Flip with Care: Watch Out for Principal Residence Rules

There’s nothing like a good house flipping show to get you thinking about the cash potential in your own home. The house flipper approach is to buy homes, live in them short-term while fixing them up, and then sell them; often for big profits. It sounds simple, but it’s not a foolproof strategy, because it comes with tax risks. When done often, house flipping can raise eyebrows at the CRA. Learn how to flip with care, and understand the principal residence rules that could diminish your profits, or worse.

Though the housing market has recently cooled somewhat, the deposition of real property still has the potential to be very lucrative. This is especially true if you earn one tax-exempt capital gain after another using your principle residence exemption. But it’s not a claim that’s guaranteed – there are, in fact many grey areas in the burden of proof all taxpayers have in their relationship with the CRA. It’s important to understand these ahead of tax filing season. 

In the case of the sale of your principle residence, the CRA looks at your intention at the time you purchase the home as well as how many times you made similar transactions. If you buy and sell real estate too often, the CRA may disallow your claim for the principal residence exemption. Even worse, they could disallow the capital gains treatment that comes with a 50% inclusion rate. This circumstance requires the reporting of 100% of the gain as a gross profit if they get the impression you’re in the business of buying and selling homes. 

So where is the line drawn that determines whether profits are tax-free or classified as business income? The more closely your business or occupation is related to commercial real estate transactions (i.e. if you are a real estate broker or builder), the more likely it is that any gain realized from such a transaction will not qualify for the principal residence exemption at all and be considered business income rather than a capital gain.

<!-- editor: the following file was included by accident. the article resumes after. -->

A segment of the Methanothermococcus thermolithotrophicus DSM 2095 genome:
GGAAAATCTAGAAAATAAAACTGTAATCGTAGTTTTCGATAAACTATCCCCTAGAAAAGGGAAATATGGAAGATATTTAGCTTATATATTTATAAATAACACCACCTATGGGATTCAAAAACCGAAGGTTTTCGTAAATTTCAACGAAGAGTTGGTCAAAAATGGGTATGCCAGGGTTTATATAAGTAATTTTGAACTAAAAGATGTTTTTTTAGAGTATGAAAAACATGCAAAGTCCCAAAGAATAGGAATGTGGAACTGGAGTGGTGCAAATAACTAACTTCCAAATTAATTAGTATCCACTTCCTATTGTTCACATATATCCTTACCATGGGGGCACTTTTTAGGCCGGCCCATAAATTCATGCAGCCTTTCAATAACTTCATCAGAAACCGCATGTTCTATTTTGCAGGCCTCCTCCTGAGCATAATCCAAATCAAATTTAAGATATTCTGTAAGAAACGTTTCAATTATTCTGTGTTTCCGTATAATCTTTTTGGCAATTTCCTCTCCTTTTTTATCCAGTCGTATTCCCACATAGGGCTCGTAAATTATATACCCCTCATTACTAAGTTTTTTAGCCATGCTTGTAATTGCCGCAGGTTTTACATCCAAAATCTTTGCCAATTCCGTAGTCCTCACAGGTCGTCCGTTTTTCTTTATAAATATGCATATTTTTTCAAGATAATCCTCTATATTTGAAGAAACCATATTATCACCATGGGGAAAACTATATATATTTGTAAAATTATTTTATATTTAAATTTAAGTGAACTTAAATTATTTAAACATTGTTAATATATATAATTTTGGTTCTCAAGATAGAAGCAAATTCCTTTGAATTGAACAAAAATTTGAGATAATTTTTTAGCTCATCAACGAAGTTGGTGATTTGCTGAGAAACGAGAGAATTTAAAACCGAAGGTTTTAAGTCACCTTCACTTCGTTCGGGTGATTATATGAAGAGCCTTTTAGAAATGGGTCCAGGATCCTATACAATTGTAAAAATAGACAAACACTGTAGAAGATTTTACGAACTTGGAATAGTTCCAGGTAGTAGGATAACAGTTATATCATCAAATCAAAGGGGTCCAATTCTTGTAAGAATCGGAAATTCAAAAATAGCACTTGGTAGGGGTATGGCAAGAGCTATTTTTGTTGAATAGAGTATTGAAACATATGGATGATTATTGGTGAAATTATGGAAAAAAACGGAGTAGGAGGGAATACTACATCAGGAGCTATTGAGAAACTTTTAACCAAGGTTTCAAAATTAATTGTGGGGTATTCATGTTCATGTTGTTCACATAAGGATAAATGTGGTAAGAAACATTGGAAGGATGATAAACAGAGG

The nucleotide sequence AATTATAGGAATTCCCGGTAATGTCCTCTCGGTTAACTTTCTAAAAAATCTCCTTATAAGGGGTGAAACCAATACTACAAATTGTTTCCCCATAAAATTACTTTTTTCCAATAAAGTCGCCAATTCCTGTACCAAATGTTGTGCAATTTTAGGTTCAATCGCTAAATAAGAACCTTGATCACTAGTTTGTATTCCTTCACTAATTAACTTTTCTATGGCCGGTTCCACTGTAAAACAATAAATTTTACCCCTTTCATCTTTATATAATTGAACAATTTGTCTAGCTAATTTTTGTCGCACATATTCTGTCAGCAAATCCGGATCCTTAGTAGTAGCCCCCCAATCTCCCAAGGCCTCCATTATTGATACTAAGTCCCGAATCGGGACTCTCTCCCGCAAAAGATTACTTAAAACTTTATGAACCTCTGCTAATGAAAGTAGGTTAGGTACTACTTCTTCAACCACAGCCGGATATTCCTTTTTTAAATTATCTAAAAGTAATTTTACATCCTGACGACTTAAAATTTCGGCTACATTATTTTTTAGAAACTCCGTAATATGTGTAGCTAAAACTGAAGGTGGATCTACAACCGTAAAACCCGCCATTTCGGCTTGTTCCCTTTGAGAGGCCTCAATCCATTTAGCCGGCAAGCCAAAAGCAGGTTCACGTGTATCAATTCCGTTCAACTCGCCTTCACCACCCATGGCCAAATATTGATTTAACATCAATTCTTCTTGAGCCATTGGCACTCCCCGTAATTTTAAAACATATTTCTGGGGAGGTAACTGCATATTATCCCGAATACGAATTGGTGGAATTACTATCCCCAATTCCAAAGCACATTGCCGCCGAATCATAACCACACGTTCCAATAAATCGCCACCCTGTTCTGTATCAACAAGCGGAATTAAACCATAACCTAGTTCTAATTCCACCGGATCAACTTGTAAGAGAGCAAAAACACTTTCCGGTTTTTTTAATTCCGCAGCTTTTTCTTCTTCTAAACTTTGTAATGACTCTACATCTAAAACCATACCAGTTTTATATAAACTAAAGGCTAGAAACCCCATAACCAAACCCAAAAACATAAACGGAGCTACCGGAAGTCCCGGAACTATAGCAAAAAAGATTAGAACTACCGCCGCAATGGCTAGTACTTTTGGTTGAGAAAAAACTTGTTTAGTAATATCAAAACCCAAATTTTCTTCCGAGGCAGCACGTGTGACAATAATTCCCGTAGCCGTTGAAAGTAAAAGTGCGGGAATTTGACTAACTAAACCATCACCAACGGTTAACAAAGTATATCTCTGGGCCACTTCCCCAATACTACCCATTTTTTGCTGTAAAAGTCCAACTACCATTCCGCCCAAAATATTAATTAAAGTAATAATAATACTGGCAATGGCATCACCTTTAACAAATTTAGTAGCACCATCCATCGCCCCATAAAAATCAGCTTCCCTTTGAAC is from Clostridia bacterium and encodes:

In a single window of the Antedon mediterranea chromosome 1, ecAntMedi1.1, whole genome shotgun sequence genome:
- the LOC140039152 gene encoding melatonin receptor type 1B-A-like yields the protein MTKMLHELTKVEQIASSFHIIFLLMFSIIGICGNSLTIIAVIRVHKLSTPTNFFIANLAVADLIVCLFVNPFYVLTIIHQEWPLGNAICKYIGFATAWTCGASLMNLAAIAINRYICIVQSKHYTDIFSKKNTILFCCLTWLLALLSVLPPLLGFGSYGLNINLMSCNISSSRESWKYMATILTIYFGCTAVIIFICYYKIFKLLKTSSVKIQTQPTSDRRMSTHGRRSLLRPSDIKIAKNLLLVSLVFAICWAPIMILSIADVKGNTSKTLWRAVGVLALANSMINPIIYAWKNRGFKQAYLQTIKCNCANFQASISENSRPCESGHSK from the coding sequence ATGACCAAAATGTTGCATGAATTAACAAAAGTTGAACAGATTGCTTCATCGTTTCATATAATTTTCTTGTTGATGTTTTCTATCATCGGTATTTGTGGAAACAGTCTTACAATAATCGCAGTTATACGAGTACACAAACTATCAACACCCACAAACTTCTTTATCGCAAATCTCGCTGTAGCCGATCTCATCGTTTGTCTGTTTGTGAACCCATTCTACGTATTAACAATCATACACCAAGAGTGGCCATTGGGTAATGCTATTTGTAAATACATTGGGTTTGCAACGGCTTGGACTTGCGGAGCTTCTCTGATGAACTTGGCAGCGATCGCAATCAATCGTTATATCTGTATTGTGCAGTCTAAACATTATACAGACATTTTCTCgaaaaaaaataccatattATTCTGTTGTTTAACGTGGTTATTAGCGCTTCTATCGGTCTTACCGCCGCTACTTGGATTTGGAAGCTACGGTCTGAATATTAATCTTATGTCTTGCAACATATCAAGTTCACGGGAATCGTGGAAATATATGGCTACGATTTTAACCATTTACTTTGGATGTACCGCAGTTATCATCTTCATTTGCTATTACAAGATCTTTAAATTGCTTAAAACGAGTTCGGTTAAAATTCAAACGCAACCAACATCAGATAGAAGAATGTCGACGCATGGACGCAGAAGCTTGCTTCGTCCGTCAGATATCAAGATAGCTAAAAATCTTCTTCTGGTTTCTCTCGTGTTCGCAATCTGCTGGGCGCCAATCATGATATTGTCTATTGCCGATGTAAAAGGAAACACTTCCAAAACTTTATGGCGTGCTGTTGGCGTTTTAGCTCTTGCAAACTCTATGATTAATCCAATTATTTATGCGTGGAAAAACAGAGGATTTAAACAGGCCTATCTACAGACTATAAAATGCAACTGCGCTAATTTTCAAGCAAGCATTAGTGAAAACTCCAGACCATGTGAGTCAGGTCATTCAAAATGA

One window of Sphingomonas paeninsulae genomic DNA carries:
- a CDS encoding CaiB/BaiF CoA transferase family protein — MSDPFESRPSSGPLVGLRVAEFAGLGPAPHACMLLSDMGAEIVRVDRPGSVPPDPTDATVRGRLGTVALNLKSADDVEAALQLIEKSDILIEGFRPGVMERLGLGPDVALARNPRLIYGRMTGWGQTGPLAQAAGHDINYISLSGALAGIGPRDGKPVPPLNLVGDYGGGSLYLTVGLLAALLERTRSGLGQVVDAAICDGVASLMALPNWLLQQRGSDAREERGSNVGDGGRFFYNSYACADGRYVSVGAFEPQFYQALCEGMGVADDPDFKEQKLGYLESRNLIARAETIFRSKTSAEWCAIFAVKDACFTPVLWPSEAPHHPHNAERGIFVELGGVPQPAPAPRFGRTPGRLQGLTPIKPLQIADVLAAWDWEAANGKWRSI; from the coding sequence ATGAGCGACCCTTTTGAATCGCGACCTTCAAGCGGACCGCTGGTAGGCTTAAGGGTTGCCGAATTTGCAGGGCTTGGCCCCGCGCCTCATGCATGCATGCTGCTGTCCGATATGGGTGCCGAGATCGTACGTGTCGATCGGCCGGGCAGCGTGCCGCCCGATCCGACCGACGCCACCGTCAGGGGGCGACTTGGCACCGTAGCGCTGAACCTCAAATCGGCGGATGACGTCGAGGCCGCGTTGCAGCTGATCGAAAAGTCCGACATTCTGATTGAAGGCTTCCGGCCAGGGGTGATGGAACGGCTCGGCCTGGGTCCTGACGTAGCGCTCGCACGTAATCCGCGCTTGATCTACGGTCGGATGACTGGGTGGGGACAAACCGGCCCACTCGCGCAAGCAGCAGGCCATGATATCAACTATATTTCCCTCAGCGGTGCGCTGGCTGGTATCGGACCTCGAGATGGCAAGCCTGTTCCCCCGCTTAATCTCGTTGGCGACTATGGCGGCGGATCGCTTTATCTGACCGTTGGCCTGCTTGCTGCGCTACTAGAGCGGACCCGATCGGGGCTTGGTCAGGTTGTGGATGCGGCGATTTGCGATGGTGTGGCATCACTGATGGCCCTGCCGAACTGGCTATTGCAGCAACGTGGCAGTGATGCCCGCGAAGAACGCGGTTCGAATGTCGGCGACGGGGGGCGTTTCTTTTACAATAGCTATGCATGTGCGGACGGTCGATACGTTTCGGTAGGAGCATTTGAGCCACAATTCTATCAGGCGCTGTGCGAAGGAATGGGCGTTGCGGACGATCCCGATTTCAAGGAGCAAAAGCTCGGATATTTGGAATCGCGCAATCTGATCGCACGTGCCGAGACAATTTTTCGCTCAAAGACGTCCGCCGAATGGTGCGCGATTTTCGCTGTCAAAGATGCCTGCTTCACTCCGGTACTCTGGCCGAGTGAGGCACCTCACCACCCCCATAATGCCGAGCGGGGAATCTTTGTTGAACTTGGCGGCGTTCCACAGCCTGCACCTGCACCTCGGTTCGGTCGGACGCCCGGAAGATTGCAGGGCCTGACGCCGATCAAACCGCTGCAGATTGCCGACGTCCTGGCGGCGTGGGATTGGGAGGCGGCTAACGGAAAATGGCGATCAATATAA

The courts have considered some of the following criteria on a case-by-case basis to guide us in assessing the right tax filing requirements.   

Checklist for Determining Tax Attributes of Real Estate Dispositions:

  • The taxpayer’s intention with respect to the real estate at the time of its purchase
  • Feasibility of the taxpayer’s intention
  • Geographical location and zoned use of the real estate acquired, extent to which these intentions were carried out by the taxpayer
  • Evidence that the taxpayer’s intention changed after purchase of the real estate
  • The nature of the business, profession, calling or trade of the taxpayer and associates
  • The extent to which borrowed money was used to finance the real estate acquisition and the terms of the financing (if any) arranged
  • The length of time the real estate was held by the taxpayer
  • Factors which motivated the sale of the real estate
  • Evidence that the taxpayer and/or associates had dealt extensively in real estate

Your principal residence can be a great source of wealth, especially if you can use the principal residence exemption to pocket tax free accrued gains. But a warning to potential house flippers – know the tax rules. Your principal residence exemption may be at risk if you don’t follow proper tax filing procedures. And keep this important tax fact in mind: all principal residence dispositions, whether tax exempt or not, must be reported on your personal tax return.   

Excerpted from Essential Tax Facts by Evelyn Jacks, 2018 edition. The new 2019 version is available for pre-order by calling 1.866.953.4769 now.


Posted under: Income Tax

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